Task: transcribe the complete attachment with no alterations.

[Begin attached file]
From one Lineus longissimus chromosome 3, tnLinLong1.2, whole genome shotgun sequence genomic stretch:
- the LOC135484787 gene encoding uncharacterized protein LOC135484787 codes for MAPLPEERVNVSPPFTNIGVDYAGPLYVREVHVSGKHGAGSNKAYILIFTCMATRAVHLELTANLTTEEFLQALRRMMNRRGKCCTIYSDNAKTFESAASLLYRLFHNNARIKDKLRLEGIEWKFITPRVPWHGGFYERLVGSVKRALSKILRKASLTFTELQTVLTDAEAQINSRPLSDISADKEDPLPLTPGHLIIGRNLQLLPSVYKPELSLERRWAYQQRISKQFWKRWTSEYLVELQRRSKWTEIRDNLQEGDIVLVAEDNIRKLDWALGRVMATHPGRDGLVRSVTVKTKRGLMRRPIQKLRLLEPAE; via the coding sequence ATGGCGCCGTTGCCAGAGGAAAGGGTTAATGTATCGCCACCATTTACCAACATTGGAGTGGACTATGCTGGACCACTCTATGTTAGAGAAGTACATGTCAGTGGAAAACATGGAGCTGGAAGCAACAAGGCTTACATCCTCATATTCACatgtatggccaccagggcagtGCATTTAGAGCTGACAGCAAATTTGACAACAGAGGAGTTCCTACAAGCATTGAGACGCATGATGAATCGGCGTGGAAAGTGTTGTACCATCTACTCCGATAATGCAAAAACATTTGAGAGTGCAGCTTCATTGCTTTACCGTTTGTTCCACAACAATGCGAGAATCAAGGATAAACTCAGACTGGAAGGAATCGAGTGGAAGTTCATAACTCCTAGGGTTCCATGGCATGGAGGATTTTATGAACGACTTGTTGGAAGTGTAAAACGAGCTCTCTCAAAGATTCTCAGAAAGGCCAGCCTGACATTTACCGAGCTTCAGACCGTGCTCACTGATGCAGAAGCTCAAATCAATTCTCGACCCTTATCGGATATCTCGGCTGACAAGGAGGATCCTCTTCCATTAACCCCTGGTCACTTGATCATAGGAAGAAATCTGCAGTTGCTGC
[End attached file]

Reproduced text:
From one Lineus longissimus chromosome 3, tnLinLong1.2, whole genome shotgun sequence genomic stretch:
- the LOC135484787 gene encoding uncharacterized protein LOC135484787 codes for MAPLPEERVNVSPPFTNIGVDYAGPLYVREVHVSGKHGAGSNKAYILIFTCMATRAVHLELTANLTTEEFLQALRRMMNRRGKCCTIYSDNAKTFESAASLLYRLFHNNARIKDKLRLEGIEWKFITPRVPWHGGFYERLVGSVKRALSKILRKASLTFTELQTVLTDAEAQINSRPLSDISADKEDPLPLTPGHLIIGRNLQLLPSVYKPELSLERRWAYQQRISKQFWKRWTSEYLVELQRRSKWTEIRDNLQEGDIVLVAEDNIRKLDWALGRVMATHPGRDGLVRSVTVKTKRGLMRRPIQKLRLLEPAE; via the coding sequence ATGGCGCCGTTGCCAGAGGAAAGGGTTAATGTATCGCCACCATTTACCAACATTGGAGTGGACTATGCTGGACCACTCTATGTTAGAGAAGTACATGTCAGTGGAAAACATGGAGCTGGAAGCAACAAGGCTTACATCCTCATATTCACatgtatggccaccagggcagtGCATTTAGAGCTGACAGCAAATTTGACAACAGAGGAGTTCCTACAAGCATTGAGACGCATGATGAATCGGCGTGGAAAGTGTTGTACCATCTACTCCGATAATGCAAAAACATTTGAGAGTGCAGCTTCATTGCTTTACCGTTTGTTCCACAACAATGCGAGAATCAAGGATAAACTCAGACTGGAAGGAATCGAGTGGAAGTTCATAACTCCTAGGGTTCCATGGCATGGAGGATTTTATGAACGACTTGTTGGAAGTGTAAAACGAGCTCTCTCAAAGATTCTCAGAAAGGCCAGCCTGACATTTACCGAGCTTCAGACCGTGCTCACTGATGCAGAAGCTCAAATCAATTCTCGACCCTTATCGGATATCTCGGCTGACAAGGAGGATCCTCTTCCATTAACCCCTGGTCACTTGATCATAGGAAGAAATCTGCAGTTGCTGC